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It was serendipitous that submarine designers and other union members attended a conference this summer at the MGM Grand Foxwoods in Ledyard, Conn.
Foxwoods casino workers voted last year to join the UAW, but management refuses to recognize the election, even though it was upheld by the National Labor Relations Board (NLRB).
The sub designers from UAW Local 571 in Groton, Conn., made good use of "We support Foxwoods workers. Negotiate now!" buttons with the UAW logo and flashing red lights.
"We were out in the casino and gaming areas. We didn't get into it with casino guests. We just stood by and wore flashing buttons showing our support," said Bill "Gus" Giustini, first vice president of Local 571 and a shipbuilder for 36 years.
"But some dealers spoke right up, and a lot of customers responded, too, all in a positive way," he added.
"We had 400 of us wearing flashing buttons all around, to the tables and in front of management," said Bob Canova, president of Local 571 which represents more than 1,800 workers at General Dynamics' Electric Boat division.
Canova and Giustini see the possibilities because their local is vivid proof of how harmonious things can be between workers and management – a relationship both parties worked hard to achieve and maintain.
In fact, that was an integral part of the local's presentation at the Eastern Seaboard Apprentice Conference – a presentation shared 50-50 between Giustini and Electric Boat supervisor Phil Ludlow.
"A few years ago we took the apprentice program up a notch," Canova said, and the result was a unique approach that blends apprentice classes into a college degree program, and at company expense.
General Dynamics covers not only tuition and books, but also transportation and class time.
"Several years ago we got the Maine Maritime Academy on board for an associate degree in marine design and construction," Canova said, in which workers took classes in a five-year program that satisfied apprenticeship requirements as well. "That was a big deal about 10 years ago, but we were trying to get colleges in Connecticut to come on board as well."
As sweet a deal as it was, some Maine Maritime credits didn't transfer to other colleges, and many of the workers wanted to pursue a higher degree.
"When we started negotiating with the state of Connecticut, we asked them for a degree that would be transferable and would be 60 credits so our members could go on for a bachelor's degree," said Canova.
They got that and more. Instead of classes led by subject matter experts, the next group of apprentices will be taught by college professors, beginning in September. Those who need to travel to a campus outside Groton can take the company van or be reimbursed for mileage if they drive their own vehicles.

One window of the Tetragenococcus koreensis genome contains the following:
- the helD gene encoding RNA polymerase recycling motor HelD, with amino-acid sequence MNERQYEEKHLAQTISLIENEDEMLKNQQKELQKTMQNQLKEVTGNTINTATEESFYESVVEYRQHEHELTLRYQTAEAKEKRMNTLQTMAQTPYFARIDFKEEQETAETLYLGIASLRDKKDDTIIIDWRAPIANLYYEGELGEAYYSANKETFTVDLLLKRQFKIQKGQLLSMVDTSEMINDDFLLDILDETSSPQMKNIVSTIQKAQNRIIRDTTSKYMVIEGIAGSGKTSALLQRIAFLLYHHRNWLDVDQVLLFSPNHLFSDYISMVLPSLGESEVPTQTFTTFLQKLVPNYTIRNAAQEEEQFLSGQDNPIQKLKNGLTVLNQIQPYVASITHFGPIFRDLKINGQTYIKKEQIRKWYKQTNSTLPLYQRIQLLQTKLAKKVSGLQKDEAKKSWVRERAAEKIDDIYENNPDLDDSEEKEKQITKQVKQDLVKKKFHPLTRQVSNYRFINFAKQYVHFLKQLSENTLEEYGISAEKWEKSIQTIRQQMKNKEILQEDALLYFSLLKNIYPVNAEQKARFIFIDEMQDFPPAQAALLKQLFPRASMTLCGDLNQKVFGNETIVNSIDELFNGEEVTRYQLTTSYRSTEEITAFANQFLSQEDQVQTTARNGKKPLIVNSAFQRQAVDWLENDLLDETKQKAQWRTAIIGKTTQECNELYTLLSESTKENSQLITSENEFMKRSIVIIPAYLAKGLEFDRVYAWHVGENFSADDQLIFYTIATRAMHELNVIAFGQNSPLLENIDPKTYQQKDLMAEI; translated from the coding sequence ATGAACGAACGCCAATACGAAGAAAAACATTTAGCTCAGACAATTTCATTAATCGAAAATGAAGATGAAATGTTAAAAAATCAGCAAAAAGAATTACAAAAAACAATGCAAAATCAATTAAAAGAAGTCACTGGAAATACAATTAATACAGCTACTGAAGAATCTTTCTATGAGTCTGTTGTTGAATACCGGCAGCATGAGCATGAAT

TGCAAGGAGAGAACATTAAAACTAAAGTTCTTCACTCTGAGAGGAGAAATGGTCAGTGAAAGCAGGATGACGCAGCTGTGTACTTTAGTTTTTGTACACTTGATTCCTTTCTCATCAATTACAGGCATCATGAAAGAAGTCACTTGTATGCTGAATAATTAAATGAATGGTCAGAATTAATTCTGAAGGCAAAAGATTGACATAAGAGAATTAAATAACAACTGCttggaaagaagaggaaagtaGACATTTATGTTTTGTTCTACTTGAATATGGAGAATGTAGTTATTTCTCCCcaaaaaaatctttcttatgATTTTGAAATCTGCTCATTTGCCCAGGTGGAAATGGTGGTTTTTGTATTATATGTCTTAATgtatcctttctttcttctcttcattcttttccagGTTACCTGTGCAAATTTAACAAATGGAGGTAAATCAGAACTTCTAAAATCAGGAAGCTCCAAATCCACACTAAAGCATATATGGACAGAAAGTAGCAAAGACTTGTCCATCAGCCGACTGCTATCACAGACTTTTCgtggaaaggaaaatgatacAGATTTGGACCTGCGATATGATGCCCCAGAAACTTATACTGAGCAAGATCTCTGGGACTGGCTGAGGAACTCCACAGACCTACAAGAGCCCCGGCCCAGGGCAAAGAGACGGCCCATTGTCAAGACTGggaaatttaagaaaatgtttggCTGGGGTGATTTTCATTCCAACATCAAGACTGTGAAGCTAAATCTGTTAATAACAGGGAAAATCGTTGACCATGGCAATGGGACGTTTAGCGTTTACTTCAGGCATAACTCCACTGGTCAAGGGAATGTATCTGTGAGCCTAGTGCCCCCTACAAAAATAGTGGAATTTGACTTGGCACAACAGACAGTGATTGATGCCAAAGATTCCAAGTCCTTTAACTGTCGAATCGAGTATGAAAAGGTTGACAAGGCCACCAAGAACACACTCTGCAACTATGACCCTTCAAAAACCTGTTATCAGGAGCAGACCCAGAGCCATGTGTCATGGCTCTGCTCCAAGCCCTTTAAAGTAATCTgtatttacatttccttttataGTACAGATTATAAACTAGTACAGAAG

One class each semester will be Electric Boat-specific, like a class in submarine design, taught by subject matter experts.
By the time a student finishes his or her five-year apprentice program, most will have three-quarters of the credits they'll needed for a college degree, and they can choose one of five engineering degrees.
There is still on-the-job training before they get their skilled-trades card, as required by state, federal and UAW requirements.
"In five to seven years, they can have their apprenticeship done and associate degree done and can springboard into a bachelor's degree that is 100 percent reimbursed by the company. That would give them an engineering degree in the bargaining unit and the potential to obtain the level of design tech category, earning as much as $ 80,000 per year," said Canova.
It's a far cry from 36 years ago when Giustini got in the business as an outside electrician. "In those days you had to start as an apprentice in the shipyard. Then if you were chosen in the top part of your class, you got to advance to the design portion."
Shipyard workers were represented by the Metal Trades Council. After the five-year apprenticeship, they were graduate apprentices from the state of Connecticut and designers of the Marine Draftsmen's Association.
"We became UAW around 1982," Giustini said. "It's been great. We are stronger than ever and have a good relationship with the company."
In that era they used drafting boards. Today it's all computerized, and the skilled trades engineers and designers are specialists in electrical, piping, mechanical, structural and HVAC.
At Electric Boat, they also design, but don't build, surface craft, such as destroyers and aircraft carriers.
"We have data here comparable to what they have in the space shuttle program – at least a couple hundred electrical systems," said Giustini, whose submarine experience also includes time in the U.S. Navy.
Canova and Giustini also had a hand in negotiating the joint technology committee. "We review all new processes and technology and define what roles and responsibilities will be taken by our members, versus the salaried workers," Giustini said.
"It's a good progressive and unique deal, not the old way of doing business where you react after they act and then file a grievance. We still have the grievance procedure, but we are proactive."
And that "proactivity" was on full display at Foxwoods casino during the apprenticeship conference.
Said Giustini, as if addressing Foxwoods management, "If we can do this (collaborate with General Dynamics) and build a submarine, you can work with dealers and service workers."
And that's a winning hand.